Tuesday, April 28, 2009

It's Peanuts

At a large gathering recently where the attendees where people in my general age bracket, I asked a question of as many people as I could, and asked others in attendance to ask as well. The question, actually questions, were simple: 1)How many of you have a peanut allergy? and 2)How many of your children have a peanut allergy? and 3)How many of you know of someone our age or our children's ages with a peanut allergy? The answers were awfully easy to record. Not one person there had a peanut allergy, had children with a peanut allergy or actually knew of anyone with a peanut allergy.

An awful lot of media time over the past few years has been spent on reporting that "large numbers of children suffer from peanut allergies." A number of school boards across the country have banned children from bringing peanut butter sandwiches for lunch or from bringing any peanut product to school because of the "danger" this poses for those massive numbers of kids with peanut allergies.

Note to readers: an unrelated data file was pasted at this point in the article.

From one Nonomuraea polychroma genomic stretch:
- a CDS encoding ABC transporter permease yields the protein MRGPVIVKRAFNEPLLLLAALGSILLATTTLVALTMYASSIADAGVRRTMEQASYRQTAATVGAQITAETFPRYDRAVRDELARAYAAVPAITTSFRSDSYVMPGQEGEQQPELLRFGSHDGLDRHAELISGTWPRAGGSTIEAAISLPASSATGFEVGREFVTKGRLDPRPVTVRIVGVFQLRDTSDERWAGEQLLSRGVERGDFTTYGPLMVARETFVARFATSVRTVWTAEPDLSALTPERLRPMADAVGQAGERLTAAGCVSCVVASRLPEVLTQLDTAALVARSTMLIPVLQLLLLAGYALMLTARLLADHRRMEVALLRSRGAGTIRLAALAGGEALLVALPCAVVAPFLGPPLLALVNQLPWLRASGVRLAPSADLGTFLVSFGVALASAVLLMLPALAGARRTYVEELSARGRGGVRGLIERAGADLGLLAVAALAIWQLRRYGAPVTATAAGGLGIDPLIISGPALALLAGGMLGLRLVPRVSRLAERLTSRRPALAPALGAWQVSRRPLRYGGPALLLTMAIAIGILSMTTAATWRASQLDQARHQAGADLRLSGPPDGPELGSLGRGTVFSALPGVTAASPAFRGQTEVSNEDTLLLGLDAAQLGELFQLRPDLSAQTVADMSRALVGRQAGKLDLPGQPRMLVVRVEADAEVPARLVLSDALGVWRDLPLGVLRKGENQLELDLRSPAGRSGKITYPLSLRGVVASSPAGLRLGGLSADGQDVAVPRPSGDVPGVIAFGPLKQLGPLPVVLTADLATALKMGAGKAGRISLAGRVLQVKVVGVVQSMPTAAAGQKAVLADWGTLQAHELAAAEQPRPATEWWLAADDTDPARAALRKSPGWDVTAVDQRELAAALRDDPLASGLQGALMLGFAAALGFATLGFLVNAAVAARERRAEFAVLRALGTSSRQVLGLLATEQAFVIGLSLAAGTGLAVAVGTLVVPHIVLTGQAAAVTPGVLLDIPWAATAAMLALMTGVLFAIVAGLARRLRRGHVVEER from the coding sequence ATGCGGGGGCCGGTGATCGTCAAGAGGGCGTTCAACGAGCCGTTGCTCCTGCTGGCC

Now it just so happens that I do know someone whose child has a peanut allergy--along with an allergy to every other kind of nut, to wheat, to milk, to chocolate, to gluten, to perfumes and to at least half the substances that comprise the things we eat or use in daily living. Yes, this parent has a real problem. For years this child was basically housebound because just walking out the door could cause an allergic reaction. I am not pooh-poohing this child's medical condition. But this child is unique in her family and the only child in her yeshiva with this kind of a problem. Thanks to advances in medicine and doctors who are on top of things, they've gotten her to the point where she attends school and can go out in the world.